In the first post I wrote on here I mentioned how author and columnist Michael Wolff wrote that twitter is an all rounder, it is a first responder, a first draft of the first draft of history, and, a back end (Wolff, 2013).
While Twitter may be a first responder, it can very often get it wrong.
Whilst, yes, it was the first to report stories like the death of Michael Jackson and Osama Bin Laden (Young, 2011), on the flip side of its reporting is, how many times has Justin Bieber died? (Serpe, 2012).
However, one could argue, its not just the Internet and social media that gets media reports wrong, but mainstream has also done so. It appears to become increasingly frequent as the race in 24/7 news channels means they now fight with the Internet to be the first to get breaking news to air.
For example, the shooting of Congresswoman Michele Bachman in 2011 that saw all three cable channels CNN, MSNBC, and Fox as well free to air channels CBS and NBC reporting the event. They went off a report coming from NPR (National Public Radio) (Bauder, 2011). However, the information was false and she was still alive (Bauder, 2011).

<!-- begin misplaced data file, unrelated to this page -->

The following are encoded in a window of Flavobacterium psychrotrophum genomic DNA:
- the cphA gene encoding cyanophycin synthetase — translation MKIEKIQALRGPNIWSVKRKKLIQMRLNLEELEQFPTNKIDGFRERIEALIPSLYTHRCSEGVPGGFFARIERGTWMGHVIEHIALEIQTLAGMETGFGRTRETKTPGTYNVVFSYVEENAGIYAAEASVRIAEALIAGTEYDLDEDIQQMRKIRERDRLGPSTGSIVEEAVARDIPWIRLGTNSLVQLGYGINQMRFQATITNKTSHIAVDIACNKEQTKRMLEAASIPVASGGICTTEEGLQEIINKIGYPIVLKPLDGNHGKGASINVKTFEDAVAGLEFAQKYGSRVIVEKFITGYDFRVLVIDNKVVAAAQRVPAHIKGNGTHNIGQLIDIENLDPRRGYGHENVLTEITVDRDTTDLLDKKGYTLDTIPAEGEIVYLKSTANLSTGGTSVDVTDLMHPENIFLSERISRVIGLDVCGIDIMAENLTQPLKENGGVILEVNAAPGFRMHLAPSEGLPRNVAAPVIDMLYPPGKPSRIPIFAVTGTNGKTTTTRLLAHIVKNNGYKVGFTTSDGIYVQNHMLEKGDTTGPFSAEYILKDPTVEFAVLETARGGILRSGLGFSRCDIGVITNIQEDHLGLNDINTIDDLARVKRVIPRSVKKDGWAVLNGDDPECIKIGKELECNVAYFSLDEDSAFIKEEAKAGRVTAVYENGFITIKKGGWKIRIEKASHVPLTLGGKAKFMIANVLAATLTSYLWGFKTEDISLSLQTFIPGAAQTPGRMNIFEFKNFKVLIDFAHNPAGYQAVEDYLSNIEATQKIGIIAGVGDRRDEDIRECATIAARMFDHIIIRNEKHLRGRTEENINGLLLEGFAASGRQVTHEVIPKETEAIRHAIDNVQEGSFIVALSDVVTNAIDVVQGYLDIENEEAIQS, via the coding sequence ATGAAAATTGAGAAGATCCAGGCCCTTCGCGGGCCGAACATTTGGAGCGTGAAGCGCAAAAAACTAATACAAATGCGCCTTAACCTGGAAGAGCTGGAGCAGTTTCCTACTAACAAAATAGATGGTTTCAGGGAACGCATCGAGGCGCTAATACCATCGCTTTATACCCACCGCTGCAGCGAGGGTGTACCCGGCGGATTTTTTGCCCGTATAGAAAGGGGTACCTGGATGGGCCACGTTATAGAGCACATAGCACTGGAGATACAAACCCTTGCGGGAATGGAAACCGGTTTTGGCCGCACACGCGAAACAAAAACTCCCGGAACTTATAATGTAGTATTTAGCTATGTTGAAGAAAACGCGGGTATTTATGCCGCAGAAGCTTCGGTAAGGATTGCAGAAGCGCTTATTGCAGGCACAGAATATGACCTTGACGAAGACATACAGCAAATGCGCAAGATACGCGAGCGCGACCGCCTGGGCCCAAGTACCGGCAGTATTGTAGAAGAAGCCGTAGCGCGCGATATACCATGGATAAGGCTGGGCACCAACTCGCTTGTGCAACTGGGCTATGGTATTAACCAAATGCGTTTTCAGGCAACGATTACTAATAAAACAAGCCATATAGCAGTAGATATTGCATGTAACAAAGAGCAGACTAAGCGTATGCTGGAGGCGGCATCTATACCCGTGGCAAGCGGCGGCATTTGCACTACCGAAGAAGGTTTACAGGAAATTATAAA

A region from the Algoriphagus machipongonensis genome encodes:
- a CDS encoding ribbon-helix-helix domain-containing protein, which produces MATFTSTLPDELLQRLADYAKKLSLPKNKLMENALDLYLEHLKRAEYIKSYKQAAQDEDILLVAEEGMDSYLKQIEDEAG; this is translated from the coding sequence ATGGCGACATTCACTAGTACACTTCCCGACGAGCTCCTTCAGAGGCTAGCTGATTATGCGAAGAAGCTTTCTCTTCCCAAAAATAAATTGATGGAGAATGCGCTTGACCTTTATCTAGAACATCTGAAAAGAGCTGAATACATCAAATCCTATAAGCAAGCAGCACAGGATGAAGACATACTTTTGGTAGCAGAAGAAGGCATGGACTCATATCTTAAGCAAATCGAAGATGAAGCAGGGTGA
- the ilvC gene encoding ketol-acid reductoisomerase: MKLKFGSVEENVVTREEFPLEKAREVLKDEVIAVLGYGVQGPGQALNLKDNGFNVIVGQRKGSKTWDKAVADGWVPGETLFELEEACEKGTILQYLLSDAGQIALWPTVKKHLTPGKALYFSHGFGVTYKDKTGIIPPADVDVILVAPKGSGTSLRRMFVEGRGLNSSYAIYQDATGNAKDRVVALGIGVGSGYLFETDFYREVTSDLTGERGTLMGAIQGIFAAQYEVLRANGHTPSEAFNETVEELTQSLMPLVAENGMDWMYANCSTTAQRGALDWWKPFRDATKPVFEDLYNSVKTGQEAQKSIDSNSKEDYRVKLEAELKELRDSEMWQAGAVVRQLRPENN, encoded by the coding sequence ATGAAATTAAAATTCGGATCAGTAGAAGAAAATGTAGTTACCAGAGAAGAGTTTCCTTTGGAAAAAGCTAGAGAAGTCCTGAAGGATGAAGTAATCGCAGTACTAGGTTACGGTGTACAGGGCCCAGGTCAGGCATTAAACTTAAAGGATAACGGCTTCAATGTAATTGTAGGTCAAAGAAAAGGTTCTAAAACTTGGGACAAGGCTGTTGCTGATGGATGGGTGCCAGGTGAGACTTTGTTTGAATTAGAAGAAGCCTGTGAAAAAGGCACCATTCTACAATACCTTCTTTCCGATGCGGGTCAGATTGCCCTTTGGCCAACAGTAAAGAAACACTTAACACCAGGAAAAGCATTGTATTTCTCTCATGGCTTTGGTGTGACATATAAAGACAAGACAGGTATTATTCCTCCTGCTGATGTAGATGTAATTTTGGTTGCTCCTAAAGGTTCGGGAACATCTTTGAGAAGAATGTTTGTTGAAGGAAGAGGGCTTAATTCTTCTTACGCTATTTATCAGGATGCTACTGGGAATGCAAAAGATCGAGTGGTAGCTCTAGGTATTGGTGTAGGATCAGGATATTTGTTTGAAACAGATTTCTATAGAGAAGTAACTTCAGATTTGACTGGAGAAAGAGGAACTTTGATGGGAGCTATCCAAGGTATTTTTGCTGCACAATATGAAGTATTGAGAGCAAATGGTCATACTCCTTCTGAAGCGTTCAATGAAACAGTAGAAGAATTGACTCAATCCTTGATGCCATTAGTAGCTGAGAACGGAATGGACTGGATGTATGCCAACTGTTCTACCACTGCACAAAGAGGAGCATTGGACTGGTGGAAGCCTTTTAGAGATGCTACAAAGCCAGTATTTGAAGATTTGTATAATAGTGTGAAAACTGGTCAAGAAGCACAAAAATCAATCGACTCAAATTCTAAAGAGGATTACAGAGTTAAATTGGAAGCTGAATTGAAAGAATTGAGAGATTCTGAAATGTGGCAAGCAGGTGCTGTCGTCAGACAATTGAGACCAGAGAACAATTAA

This example is spoken about more in depth on the Video page where HBO’s The Newsroom filmed a scene examining this very story.
If Twitter wants to be seen as the place that breaks real news first, its going to need to learn how to stop reporting incorrect facts, especially deaths about Hollywood celebrities; maybe now, with the director of news position, we’re seeing the first steps take place.
This entry was posted in Journalism, Social Media and tagged Breaking News, CNN, Facebook, First Responder, HBO, Justin Bieber, Michael Jackson, Michael Wolff, Michele Bachman, MSNBC, NBC, News, NPR, Reporting, The Newsroom, Twitter, WordPress.